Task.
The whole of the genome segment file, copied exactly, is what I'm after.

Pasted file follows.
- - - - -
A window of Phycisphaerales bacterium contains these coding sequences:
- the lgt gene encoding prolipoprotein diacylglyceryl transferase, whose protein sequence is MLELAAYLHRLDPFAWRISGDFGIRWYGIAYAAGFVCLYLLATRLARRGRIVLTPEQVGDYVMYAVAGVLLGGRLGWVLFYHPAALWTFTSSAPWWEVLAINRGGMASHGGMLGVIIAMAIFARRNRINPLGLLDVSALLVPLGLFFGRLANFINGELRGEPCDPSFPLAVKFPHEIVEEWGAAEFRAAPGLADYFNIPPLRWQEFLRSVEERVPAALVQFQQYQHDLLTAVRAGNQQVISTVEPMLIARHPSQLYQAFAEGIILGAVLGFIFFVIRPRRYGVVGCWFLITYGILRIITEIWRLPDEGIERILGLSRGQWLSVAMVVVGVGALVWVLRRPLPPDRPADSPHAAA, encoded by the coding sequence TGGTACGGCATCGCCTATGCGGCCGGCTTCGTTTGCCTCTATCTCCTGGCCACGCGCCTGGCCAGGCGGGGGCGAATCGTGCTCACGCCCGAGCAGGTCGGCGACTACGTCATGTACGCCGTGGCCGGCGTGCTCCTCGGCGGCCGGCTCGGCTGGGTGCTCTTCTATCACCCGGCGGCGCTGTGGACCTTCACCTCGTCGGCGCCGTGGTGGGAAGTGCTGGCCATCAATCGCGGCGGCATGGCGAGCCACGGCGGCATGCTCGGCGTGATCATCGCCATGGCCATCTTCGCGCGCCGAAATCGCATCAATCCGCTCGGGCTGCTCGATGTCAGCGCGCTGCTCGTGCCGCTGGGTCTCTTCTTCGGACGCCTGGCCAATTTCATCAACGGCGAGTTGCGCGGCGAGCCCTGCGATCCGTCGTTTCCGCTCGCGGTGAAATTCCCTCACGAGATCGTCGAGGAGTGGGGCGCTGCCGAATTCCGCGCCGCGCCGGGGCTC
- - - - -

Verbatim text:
A window of Phycisphaerales bacterium contains these coding sequences:
- the lgt gene encoding prolipoprotein diacylglyceryl transferase, whose protein sequence is MLELAAYLHRLDPFAWRISGDFGIRWYGIAYAAGFVCLYLLATRLARRGRIVLTPEQVGDYVMYAVAGVLLGGRLGWVLFYHPAALWTFTSSAPWWEVLAINRGGMASHGGMLGVIIAMAIFARRNRINPLGLLDVSALLVPLGLFFGRLANFINGELRGEPCDPSFPLAVKFPHEIVEEWGAAEFRAAPGLADYFNIPPLRWQEFLRSVEERVPAALVQFQQYQHDLLTAVRAGNQQVISTVEPMLIARHPSQLYQAFAEGIILGAVLGFIFFVIRPRRYGVVGCWFLITYGILRIITEIWRLPDEGIERILGLSRGQWLSVAMVVVGVGALVWVLRRPLPPDRPADSPHAAA, encoded by the coding sequence TGGTACGGCATCGCCTATGCGGCCGGCTTCGTTTGCCTCTATCTCCTGGCCACGCGCCTGGCCAGGCGGGGGCGAATCGTGCTCACGCCCGAGCAGGTCGGCGACTACGTCATGTACGCCGTGGCCGGCGTGCTCCTCGGCGGCCGGCTCGGCTGGGTGCTCTTCTATCACCCGGCGGCGCTGTGGACCTTCACCTCGTCGGCGCCGTGGTGGGAAGTGCTGGCCATCAATCGCGGCGGCATGGCGAGCCACGGCGGCATGCTCGGCGTGATCATCGCCATGGCCATCTTCGCGCGCCGAAATCGCATCAATCCGCTCGGGCTGCTCGATGTCAGCGCGCTGCTCGTGCCGCTGGGTCTCTTCTTCGGACGCCTGGCCAATTTCATCAACGGCGAGTTGCGCGGCGAGCCCTGCGATCCGTCGTTTCCGCTCGCGGTGAAATTCCCTCACGAGATCGTCGAGGAGTGGGGCGCTGCCGAATTCCGCGCCGCGCCGGGGCTC